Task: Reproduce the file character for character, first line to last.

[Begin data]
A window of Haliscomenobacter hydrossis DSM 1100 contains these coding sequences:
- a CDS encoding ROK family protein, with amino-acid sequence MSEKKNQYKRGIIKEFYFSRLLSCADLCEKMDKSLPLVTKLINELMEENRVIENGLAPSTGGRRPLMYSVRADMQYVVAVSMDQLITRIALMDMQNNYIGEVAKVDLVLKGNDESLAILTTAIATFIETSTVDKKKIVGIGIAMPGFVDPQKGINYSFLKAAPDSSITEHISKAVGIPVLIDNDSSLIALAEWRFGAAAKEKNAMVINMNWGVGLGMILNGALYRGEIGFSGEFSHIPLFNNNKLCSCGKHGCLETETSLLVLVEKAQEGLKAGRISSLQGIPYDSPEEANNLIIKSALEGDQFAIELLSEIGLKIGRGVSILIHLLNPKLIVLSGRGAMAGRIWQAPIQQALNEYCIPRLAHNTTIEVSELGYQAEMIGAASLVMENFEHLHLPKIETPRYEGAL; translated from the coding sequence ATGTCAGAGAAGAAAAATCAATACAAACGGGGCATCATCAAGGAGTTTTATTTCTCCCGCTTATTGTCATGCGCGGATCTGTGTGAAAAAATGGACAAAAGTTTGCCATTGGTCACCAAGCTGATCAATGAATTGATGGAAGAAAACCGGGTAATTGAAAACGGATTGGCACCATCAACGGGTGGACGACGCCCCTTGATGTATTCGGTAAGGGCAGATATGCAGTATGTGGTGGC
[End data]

A window of Haliscomenobacter hydrossis DSM 1100 contains these coding sequences:
- a CDS encoding ROK family protein, with amino-acid sequence MSEKKNQYKRGIIKEFYFSRLLSCADLCEKMDKSLPLVTKLINELMEENRVIENGLAPSTGGRRPLMYSVRADMQYVVAVSMDQLITRIALMDMQNNYIGEVAKVDLVLKGNDESLAILTTAIATFIETSTVDKKKIVGIGIAMPGFVDPQKGINYSFLKAAPDSSITEHISKAVGIPVLIDNDSSLIALAEWRFGAAAKEKNAMVINMNWGVGLGMILNGALYRGEIGFSGEFSHIPLFNNNKLCSCGKHGCLETETSLLVLVEKAQEGLKAGRISSLQGIPYDSPEEANNLIIKSALEGDQFAIELLSEIGLKIGRGVSILIHLLNPKLIVLSGRGAMAGRIWQAPIQQALNEYCIPRLAHNTTIEVSELGYQAEMIGAASLVMENFEHLHLPKIETPRYEGAL; translated from the coding sequence ATGTCAGAGAAGAAAAATCAATACAAACGGGGCATCATCAAGGAGTTTTATTTCTCCCGCTTATTGTCATGCGCGGATCTGTGTGAAAAAATGGACAAAAGTTTGCCATTGGTCACCAAGCTGATCAATGAATTGATGGAAGAAAACCGGGTAATTGAAAACGGATTGGCACCATCAACGGGTGGACGACGCCCCTTGATGTATTCGGTAAGGGCAGATATGCAGTATGTGGTGGC